And you may have missed my point (probably my fault due to my typo) which was, if Mitchell gets effectively an $80,000 bonus, why shouldn't all the other astronauts who did the same thing be entitled to the same bonus? It's a question of consistent treatment of all the Apollo astronauts.
edit on 1-7-2011 by Arbitrageur because: clarification



posted on Jul, 1 2011 @ 02:42 PM
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reply to post by Arbitrageur
 
Okay, I posted it in the ten minutes before going to work and skimmed the article to see Federal involvement.



Could NASA be trying to set an example to other NASA employees, that stealing NASA property is not encouraged?


It'd be fine by me if that's the case and they chase down the guy who's been named and identified in the NASA lawsuit about the Kecksburg reports. He allegedly left NASA with a box-file of some three years (iirc) of reports related to the time-period of Kecksburg.

ETA: Here's the jist of my point...


It is interesting to note that Paul Willis was the recipient of the letter from the National
Records Center stating that the fragology files (68A2062) have been missing since
1987. The letter to him is dated 3/28/96, in response to his inquiry requesting the files.
His middle initial is M. (Paul M. Willis), and he was Headquarters Records/Forms
Manager for NASA. His phone at the time was 358-0621.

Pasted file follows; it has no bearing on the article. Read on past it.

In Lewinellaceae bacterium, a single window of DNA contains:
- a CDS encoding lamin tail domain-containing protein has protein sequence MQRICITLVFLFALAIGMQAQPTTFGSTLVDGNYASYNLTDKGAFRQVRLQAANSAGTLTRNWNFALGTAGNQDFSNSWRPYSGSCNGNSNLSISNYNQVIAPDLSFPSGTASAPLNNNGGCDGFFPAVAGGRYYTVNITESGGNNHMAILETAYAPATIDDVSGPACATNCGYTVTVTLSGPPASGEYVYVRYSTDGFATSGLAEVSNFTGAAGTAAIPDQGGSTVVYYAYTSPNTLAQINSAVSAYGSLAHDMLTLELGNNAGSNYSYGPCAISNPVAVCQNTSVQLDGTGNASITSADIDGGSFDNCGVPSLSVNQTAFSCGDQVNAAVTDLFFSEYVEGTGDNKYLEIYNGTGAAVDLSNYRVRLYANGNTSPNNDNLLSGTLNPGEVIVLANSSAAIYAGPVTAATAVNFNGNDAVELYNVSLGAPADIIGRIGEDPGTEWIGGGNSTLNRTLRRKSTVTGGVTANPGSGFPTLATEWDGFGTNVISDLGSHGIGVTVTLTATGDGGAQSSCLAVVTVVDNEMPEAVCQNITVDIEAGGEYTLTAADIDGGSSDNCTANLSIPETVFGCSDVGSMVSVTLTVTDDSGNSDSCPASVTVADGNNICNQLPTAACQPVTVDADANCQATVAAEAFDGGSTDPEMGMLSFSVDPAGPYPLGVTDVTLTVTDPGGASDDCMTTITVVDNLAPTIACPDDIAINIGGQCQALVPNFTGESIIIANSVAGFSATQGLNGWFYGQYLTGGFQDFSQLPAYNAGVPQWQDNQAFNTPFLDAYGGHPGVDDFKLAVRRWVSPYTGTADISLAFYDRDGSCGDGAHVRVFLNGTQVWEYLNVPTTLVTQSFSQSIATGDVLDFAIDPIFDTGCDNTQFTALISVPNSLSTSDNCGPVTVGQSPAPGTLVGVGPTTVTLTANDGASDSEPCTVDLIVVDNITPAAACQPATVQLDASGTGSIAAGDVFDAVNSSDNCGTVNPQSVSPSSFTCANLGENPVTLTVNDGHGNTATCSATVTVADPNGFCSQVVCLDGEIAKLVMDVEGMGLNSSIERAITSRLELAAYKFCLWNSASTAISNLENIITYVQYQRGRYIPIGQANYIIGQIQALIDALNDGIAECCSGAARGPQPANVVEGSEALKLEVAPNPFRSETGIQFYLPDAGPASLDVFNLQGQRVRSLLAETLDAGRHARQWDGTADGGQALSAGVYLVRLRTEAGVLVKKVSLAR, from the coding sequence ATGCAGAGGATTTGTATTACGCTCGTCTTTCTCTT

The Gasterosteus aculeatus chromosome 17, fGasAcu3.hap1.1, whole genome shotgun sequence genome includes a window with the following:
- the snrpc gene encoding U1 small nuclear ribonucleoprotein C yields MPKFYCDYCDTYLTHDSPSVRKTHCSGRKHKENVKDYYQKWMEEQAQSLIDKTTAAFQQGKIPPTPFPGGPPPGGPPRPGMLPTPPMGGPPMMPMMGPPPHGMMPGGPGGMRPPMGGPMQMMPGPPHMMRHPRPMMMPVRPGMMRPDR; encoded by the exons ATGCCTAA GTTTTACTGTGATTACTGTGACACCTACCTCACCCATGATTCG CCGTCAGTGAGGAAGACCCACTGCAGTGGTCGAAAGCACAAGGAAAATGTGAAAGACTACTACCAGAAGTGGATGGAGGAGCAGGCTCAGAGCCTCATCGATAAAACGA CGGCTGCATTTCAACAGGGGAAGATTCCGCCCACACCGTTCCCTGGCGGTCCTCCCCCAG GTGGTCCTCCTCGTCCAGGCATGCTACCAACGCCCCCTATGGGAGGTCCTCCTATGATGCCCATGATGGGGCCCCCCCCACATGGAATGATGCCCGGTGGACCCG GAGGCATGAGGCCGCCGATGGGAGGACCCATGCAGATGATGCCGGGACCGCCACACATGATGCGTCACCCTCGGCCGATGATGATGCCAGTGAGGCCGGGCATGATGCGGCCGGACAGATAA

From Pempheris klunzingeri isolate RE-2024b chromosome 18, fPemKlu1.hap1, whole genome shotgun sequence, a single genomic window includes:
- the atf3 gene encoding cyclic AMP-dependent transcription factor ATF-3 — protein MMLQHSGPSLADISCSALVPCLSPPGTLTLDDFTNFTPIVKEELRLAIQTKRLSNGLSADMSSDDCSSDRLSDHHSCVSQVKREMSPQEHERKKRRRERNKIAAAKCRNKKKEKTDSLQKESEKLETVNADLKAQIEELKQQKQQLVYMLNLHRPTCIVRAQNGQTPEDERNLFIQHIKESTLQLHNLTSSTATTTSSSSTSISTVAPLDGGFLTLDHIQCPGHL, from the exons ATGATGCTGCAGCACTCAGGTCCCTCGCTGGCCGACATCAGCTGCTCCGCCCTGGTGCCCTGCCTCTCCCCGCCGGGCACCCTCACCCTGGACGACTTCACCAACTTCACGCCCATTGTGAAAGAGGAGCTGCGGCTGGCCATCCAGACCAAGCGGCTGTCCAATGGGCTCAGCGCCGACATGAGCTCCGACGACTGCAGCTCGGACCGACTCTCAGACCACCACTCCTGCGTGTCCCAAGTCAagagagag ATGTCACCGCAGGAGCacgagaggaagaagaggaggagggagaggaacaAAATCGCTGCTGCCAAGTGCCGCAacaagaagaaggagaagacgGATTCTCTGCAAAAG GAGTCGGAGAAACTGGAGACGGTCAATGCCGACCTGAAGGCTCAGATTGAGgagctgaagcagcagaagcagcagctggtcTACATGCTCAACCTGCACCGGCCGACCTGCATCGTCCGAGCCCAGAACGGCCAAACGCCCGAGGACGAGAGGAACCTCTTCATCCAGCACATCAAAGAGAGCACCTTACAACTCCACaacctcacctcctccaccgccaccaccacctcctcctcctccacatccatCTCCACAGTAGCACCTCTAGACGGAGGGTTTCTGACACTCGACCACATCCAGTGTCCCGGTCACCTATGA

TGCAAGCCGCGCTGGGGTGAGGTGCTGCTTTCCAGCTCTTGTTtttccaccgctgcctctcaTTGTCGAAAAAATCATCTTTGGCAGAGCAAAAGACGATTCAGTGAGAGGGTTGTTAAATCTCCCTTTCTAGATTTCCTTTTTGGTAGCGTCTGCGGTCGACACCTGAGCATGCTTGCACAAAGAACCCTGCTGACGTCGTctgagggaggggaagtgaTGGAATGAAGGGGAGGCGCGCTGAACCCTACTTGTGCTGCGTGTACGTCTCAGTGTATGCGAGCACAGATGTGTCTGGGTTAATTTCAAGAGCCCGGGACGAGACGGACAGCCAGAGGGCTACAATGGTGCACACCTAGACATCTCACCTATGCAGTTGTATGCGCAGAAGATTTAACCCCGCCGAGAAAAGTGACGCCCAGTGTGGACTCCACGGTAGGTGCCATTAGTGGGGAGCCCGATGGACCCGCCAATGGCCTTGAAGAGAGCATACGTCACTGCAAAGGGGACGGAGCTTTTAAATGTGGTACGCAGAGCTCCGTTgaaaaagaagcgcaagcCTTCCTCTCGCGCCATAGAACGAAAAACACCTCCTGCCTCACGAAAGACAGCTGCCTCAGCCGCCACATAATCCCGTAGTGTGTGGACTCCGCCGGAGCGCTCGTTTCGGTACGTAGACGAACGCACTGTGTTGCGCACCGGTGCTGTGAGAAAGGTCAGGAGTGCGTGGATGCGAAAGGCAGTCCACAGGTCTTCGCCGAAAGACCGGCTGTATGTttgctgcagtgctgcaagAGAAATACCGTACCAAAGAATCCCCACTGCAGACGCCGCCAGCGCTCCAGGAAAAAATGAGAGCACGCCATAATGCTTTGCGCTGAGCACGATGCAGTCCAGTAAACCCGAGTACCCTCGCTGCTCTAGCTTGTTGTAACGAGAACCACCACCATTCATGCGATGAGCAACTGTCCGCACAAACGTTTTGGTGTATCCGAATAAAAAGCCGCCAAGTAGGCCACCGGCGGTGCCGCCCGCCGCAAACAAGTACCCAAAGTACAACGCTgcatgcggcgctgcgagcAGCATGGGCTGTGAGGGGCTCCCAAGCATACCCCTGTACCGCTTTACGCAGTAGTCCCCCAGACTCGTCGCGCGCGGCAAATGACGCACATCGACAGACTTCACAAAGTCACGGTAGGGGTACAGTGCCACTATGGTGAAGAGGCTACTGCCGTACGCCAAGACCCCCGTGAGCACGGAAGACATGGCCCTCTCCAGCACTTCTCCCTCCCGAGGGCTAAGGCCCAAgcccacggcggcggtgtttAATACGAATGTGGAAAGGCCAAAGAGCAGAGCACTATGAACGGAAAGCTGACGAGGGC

Would it be possible to conduct a further search for these missing boxes, retrieved by Mr.
Willis and not returned, by tracking down Mr. Willis? It would also be interesting to find
out if he conducted a further search for the fragology files at the time, or if he may know
anything more about their whereabouts.

I was told that since Mr. Willis was no longer a government employee, it was beyond what is
required by the FOIA or the settlement agreement to try to find him and see what he may or may
not know.
NASA lawsuit conclusion




edit on 1-7-2011 by Kandinsky because: (no reason given)



posted on Jul, 1 2011 @ 02:54 PM
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Seems like a sad petty waste of time to be honest.

The cost of the legal shenanigans will vastly outweigh the worth of the camera.

Cant see any real value in this. Either NASA has developed cabin fever after being starved of a worthy challenge for 3 decades, or its somebody using the levers of bureaucracy to settle a grudge.



posted on Jul, 1 2011 @ 03:00 PM
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Originally posted by Kandinsky
It'd be fine by me if that's the case and they chase down the guy who's been named and identified in the NASA lawsuit about the Kecksburg reports. He allegedly left NASA with a box-file of some three years (iirc) of reports related to the time-period of Kecksburg.
I'd be in favor of NASA recovering those files! So that's a good point.

But there's also the matter of $80,000 which makes the camera case a little more complicated. I doubt those files are worth much, NASA was just lazy.